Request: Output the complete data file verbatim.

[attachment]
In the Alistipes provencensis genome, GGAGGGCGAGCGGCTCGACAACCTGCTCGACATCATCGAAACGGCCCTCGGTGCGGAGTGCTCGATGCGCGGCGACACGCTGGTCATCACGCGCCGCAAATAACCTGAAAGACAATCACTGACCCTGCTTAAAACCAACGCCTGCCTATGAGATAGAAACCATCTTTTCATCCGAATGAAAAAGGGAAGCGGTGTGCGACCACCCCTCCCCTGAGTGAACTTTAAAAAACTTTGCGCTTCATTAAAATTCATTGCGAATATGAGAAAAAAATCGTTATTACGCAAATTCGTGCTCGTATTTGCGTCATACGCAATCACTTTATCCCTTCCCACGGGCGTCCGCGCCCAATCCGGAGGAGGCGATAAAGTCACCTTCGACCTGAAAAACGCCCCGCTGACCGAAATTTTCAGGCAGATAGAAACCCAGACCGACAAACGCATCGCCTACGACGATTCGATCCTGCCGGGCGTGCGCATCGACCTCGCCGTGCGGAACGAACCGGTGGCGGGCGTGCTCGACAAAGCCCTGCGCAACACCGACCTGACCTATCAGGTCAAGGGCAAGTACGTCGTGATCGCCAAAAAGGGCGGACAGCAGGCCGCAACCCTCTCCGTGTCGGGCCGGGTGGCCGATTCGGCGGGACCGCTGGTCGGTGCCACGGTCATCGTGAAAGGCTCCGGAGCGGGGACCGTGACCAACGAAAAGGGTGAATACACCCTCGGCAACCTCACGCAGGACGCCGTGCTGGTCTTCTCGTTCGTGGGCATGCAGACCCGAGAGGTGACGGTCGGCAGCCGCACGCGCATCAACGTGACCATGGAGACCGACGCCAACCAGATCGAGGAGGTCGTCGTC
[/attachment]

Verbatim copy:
In the Alistipes provencensis genome, GGAGGGCGAGCGGCTCGACAACCTGCTCGACATCATCGAAACGGCCCTCGGTGCGGAGTGCTCGATGCGCGGCGACACGCTGGTCATCACGCGCCGCAAATAACCTGAAAGACAATCACTGACCCTGCTTAAAACCAACGCCTGCCTATGAGATAGAAACCATCTTTTCATCCGAATGAAAAAGGGAAGCGGTGTGCGACCACCCCTCCCCTGAGTGAACTTTAAAAAACTTTGCGCTTCATTAAAATTCATTGCGAATATGAGAAAAAAATCGTTATTACGCAAATTCGTGCTCGTATTTGCGTCATACGCAATCACTTTATCCCTTCCCACGGGCGTCCGCGCCCAATCCGGAGGAGGCGATAAAGTCACCTTCGACCTGAAAAACGCCCCGCTGACCGAAATTTTCAGGCAGATAGAAACCCAGACCGACAAACGCATCGCCTACGACGATTCGATCCTGCCGGGCGTGCGCATCGACCTCGCCGTGCGGAACGAACCGGTGGCGGGCGTGCTCGACAAAGCCCTGCGCAACACCGACCTGACCTATCAGGTCAAGGGCAAGTACGTCGTGATCGCCAAAAAGGGCGGACAGCAGGCCGCAACCCTCTCCGTGTCGGGCCGGGTGGCCGATTCGGCGGGACCGCTGGTCGGTGCCACGGTCATCGTGAAAGGCTCCGGAGCGGGGACCGTGACCAACGAAAAGGGTGAATACACCCTCGGCAACCTCACGCAGGACGCCGTGCTGGTCTTCTCGTTCGTGGGCATGCAGACCCGAGAGGTGACGGTCGGCAGCCGCACGCGCATCAACGTGACCATGGAGACCGACGCCAACCAGATCGAGGAGGTCGTCGTC